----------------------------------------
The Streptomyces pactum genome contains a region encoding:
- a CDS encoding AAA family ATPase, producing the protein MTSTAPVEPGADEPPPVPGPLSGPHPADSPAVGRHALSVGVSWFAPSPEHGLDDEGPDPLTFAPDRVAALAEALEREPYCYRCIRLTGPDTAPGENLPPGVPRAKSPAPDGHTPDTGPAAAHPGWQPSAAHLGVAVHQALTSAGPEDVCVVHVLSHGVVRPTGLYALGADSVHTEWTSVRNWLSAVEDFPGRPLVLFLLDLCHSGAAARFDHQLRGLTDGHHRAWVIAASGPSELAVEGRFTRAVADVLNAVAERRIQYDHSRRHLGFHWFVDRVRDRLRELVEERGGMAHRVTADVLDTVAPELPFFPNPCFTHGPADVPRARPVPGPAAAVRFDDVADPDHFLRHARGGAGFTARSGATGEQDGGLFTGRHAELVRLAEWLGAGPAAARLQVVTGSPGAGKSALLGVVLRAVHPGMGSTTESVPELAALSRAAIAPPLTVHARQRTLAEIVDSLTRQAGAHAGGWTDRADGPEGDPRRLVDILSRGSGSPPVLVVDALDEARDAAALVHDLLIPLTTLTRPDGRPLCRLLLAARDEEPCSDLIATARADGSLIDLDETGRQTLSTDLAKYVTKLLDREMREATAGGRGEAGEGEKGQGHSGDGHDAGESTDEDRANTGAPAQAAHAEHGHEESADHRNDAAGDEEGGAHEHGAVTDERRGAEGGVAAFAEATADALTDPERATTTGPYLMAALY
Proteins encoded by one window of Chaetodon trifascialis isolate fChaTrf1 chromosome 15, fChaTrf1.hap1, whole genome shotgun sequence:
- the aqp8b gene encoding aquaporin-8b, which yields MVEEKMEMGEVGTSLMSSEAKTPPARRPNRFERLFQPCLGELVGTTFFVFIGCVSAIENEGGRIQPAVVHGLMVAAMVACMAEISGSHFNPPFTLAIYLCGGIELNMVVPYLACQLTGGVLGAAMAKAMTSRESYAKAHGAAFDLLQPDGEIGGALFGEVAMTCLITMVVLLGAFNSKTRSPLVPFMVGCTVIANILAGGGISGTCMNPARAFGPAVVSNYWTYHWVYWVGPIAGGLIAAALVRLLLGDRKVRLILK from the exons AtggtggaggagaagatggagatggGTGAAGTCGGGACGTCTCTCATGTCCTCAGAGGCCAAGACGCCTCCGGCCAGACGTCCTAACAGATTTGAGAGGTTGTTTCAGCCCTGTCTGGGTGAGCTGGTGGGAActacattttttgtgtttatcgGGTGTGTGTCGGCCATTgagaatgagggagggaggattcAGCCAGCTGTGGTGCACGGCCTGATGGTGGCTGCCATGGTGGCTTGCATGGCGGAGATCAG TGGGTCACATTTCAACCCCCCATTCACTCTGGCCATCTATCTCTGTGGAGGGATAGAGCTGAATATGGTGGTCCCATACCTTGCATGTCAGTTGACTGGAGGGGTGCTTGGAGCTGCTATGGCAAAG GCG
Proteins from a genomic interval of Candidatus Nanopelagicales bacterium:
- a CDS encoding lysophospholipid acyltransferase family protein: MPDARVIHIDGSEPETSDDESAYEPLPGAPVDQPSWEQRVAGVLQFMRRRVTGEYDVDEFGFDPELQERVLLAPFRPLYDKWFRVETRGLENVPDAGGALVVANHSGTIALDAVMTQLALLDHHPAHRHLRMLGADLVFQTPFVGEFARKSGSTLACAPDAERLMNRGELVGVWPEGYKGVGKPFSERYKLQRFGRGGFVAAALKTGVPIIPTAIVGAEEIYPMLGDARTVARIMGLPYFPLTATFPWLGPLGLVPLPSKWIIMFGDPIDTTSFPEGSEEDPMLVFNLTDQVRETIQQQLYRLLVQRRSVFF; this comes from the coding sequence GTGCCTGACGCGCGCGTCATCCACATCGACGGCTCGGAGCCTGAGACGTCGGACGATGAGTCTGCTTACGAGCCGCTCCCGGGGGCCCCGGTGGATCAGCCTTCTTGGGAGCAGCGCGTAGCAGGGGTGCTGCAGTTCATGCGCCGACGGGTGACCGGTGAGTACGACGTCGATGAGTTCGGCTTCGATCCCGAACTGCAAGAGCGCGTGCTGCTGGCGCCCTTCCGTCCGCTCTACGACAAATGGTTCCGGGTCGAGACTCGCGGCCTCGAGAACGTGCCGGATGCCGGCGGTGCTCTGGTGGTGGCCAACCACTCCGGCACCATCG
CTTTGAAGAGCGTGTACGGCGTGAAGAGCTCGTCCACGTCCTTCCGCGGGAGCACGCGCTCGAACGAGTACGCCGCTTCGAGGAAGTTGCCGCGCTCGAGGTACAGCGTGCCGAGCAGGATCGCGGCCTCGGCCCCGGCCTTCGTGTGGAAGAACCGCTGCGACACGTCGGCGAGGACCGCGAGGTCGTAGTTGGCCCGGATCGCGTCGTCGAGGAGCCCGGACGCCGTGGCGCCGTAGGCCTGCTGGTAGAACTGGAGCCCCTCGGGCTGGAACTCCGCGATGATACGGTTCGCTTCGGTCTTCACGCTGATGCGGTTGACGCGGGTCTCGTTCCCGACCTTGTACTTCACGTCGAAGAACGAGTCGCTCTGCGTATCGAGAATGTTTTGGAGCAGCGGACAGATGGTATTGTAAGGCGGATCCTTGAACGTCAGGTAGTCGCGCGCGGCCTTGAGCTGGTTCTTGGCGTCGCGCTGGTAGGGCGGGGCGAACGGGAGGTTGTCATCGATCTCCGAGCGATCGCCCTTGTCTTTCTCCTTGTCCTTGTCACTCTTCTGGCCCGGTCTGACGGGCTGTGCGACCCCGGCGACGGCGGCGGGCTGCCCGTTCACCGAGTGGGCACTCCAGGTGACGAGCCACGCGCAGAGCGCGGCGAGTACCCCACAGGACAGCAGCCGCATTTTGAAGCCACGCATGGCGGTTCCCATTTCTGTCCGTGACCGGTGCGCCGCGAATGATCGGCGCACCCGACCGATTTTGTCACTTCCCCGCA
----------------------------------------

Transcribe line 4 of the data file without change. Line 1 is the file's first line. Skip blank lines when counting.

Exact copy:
- the aqp8b gene encoding aquaporin-8b, which yields MVEEKMEMGEVGTSLMSSEAKTPPARRPNRFERLFQPCLGELVGTTFFVFIGCVSAIENEGGRIQPAVVHGLMVAAMVACMAEISGSHFNPPFTLAIYLCGGIELNMVVPYLACQLTGGVLGAAMAKAMTSRESYAKAHGAAFDLLQPDGEIGGALFGEVAMTCLITMVVLLGAFNSKTRSPLVPFMVGCTVIANILAGGGISGTCMNPARAFGPAVVSNYWTYHWVYWVGPIAGGLIAAALVRLLLGDRKVRLILK from the exons AtggtggaggagaagatggagatggGTGAAGTCGGGACGTCTCTCATGTCCTCAGAGGCCAAGACGCCTCCGGCCAGACGTCCTAACAGATTTGAGAGGTTGTTTCAGCCCTGTCTGGGTGAGCTGGTGGGAActacattttttgtgtttatcgGGTGTGTGTCGGCCATTgagaatgagggagggaggattcAGCCAGCTGTGGTGCACGGCCTGATGGTGGCTGCCATGGTGGCTTGCATGGCGGAGATCAG TGGGTCACATTTCAACCCCCCATTCACTCTGGCCATCTATCTCTGTGGAGGGATAGAGCTGAATATGGTGGTCCCATACCTTGCATGTCAGTTGACTGGAGGGGTGCTTGGAGCTGCTATGGCAAAG GCG